Modulation of the cellular immune system by intravenous immunoglobulin
Trends in Immunology , Volume 29 - Issue 12 p. 608- 615
Intravenous immunoglobulin (IVIg) is therapeutically used in a variety of immune-mediated diseases. The beneficial effects of IVIg in auto-antibody-mediated diseases can be explained by neutralization, accelerated clearance and prevention of Fcγ-receptor binding of auto-antibodies. However, the means by which IVIg exerts therapeutic effects in disorders mediated by cellular immunity have remained enigmatic. Clinical improvements, followed by IVIg treatment, often extend beyond the half-life of infused IgG, thereby indicating that IVIg modifies the cellular immune compartment for a prolonged period. Here, we discuss recent advances in the understanding of different, mutually non-exclusive mechanisms of action of IVIg on cells of the innate and adaptive immune system. These mechanisms might explain the beneficial effects of IVIg in certain autoimmune and inflammatory diseases.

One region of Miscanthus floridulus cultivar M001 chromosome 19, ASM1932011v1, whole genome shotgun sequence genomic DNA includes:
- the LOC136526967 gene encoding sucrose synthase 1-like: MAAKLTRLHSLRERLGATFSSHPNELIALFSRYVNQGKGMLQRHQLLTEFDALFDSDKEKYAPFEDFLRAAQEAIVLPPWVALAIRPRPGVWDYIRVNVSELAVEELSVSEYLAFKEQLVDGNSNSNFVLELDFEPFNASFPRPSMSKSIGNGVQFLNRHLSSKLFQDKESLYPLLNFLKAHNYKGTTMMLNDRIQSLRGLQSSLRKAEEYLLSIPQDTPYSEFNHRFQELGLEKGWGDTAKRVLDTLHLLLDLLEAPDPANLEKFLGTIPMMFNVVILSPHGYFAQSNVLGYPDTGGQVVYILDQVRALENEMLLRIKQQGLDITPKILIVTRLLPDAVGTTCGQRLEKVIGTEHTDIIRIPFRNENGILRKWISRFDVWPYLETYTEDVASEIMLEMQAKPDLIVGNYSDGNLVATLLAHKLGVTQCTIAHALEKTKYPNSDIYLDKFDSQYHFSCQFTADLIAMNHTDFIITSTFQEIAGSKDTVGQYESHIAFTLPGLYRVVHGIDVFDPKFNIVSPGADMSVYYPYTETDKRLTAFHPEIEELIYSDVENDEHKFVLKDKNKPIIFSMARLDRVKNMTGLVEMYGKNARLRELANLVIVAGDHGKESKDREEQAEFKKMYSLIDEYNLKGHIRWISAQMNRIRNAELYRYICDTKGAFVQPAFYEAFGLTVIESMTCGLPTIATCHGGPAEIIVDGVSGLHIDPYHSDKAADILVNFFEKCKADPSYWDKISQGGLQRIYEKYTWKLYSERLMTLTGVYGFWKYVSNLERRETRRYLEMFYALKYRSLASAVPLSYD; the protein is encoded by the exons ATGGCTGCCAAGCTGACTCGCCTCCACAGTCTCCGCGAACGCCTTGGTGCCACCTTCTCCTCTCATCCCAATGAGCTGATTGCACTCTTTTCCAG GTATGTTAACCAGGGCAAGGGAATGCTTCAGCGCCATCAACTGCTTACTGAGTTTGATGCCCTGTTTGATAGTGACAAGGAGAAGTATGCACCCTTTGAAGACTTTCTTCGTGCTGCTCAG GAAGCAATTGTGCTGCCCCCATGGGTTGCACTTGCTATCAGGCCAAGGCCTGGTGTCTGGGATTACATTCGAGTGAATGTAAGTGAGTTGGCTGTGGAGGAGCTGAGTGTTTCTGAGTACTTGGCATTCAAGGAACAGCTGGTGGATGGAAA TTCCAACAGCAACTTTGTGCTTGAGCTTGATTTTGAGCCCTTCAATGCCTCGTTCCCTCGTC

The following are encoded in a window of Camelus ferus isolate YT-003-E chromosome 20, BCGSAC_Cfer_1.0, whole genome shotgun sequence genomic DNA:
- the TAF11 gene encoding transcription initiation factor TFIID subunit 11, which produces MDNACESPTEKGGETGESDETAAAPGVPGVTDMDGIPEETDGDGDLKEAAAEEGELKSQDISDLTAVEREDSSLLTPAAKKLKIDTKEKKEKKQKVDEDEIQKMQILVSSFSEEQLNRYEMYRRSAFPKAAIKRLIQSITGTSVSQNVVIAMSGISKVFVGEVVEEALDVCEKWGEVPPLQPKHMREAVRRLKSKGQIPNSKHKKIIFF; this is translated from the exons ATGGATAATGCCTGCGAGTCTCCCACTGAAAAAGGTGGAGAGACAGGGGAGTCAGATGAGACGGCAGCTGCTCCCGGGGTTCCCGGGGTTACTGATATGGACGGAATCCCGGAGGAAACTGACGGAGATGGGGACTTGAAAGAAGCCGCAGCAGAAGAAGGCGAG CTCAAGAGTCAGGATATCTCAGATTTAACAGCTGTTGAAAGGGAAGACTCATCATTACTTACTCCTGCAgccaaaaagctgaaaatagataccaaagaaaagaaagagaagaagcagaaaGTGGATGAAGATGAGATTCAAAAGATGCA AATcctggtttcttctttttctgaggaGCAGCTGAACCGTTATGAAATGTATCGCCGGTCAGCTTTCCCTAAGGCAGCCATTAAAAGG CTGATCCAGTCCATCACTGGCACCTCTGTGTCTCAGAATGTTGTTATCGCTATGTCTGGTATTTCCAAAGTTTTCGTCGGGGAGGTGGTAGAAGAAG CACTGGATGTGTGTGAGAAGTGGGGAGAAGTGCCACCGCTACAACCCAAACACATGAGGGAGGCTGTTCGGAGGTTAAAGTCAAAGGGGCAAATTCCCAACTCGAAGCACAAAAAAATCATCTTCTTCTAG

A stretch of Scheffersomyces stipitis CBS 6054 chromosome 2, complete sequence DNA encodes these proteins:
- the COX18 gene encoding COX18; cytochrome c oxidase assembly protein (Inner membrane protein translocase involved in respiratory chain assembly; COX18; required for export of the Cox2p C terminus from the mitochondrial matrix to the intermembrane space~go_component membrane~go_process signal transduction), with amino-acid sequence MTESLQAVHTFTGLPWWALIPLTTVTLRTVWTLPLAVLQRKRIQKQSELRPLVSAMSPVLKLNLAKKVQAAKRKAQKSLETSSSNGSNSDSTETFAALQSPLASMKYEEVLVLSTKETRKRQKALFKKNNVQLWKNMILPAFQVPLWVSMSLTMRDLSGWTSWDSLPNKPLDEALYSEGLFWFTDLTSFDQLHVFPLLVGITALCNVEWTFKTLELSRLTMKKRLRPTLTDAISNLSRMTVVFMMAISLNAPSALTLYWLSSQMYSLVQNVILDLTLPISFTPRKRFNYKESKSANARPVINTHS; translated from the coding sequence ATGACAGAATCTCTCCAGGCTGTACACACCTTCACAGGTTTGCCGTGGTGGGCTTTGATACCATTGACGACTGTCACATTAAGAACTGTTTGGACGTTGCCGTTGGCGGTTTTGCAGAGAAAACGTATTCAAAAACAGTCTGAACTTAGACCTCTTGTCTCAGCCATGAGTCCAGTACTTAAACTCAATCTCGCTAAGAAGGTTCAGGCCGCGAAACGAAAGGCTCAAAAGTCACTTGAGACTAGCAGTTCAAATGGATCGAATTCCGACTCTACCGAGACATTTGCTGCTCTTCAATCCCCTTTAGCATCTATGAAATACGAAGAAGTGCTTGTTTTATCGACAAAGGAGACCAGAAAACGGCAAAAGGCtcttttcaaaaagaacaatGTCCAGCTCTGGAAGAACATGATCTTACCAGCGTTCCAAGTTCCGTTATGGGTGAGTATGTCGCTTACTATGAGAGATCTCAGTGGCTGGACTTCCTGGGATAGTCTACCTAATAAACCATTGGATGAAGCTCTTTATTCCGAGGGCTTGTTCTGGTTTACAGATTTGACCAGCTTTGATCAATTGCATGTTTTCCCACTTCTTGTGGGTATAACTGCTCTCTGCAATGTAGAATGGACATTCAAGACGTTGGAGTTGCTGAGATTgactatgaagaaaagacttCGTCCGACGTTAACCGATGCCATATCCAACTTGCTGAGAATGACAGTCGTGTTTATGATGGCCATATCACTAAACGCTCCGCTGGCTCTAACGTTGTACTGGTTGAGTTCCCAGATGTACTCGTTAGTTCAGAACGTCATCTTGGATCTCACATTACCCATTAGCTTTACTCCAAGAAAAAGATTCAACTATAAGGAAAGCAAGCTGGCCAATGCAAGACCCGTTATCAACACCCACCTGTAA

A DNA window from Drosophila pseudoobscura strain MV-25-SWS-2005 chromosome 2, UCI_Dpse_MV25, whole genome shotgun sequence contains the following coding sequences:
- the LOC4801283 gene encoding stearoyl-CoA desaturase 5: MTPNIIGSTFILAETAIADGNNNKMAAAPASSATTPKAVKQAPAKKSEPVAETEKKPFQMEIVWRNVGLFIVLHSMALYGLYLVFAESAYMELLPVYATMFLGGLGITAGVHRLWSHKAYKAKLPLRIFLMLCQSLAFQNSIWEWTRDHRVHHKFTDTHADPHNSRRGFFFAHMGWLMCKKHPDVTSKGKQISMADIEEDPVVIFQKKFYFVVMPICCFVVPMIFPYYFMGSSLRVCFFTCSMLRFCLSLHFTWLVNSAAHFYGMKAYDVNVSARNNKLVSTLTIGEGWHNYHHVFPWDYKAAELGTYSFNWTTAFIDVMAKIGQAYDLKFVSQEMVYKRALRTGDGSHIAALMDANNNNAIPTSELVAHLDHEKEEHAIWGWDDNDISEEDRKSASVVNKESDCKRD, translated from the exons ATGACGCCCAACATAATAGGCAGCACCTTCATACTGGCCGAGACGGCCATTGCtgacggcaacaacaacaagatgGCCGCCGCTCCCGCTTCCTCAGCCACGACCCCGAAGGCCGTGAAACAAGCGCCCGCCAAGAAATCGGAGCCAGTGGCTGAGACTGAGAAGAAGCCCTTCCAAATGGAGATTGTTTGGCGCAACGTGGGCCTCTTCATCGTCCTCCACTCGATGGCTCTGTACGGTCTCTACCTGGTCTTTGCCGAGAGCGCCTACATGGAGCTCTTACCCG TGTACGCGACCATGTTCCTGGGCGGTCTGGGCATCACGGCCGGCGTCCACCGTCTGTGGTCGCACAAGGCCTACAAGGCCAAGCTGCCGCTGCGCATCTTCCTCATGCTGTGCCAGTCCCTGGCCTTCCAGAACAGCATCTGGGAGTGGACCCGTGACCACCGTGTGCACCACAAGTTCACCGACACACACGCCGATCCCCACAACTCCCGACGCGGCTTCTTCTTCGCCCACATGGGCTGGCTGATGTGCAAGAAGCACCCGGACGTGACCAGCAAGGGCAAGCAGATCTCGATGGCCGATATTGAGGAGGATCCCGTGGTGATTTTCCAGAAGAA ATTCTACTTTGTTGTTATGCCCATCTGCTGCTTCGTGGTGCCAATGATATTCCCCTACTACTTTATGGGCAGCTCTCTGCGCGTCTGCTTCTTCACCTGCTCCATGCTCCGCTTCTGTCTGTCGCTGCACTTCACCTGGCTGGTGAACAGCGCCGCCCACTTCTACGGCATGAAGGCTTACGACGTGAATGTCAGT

|Trends in Immunology|
|Organisation||Erasmus MC: University Medical Center Rotterdam|
Tha-In, T, Bayry, J, Metselaar, H.J, Kaveri, S.V, & Kwekkeboom, J. (2008). Modulation of the cellular immune system by intravenous immunoglobulin. Trends in Immunology (Vol. 29, pp. 608–615). doi:10.1016/j.it.2008.08.004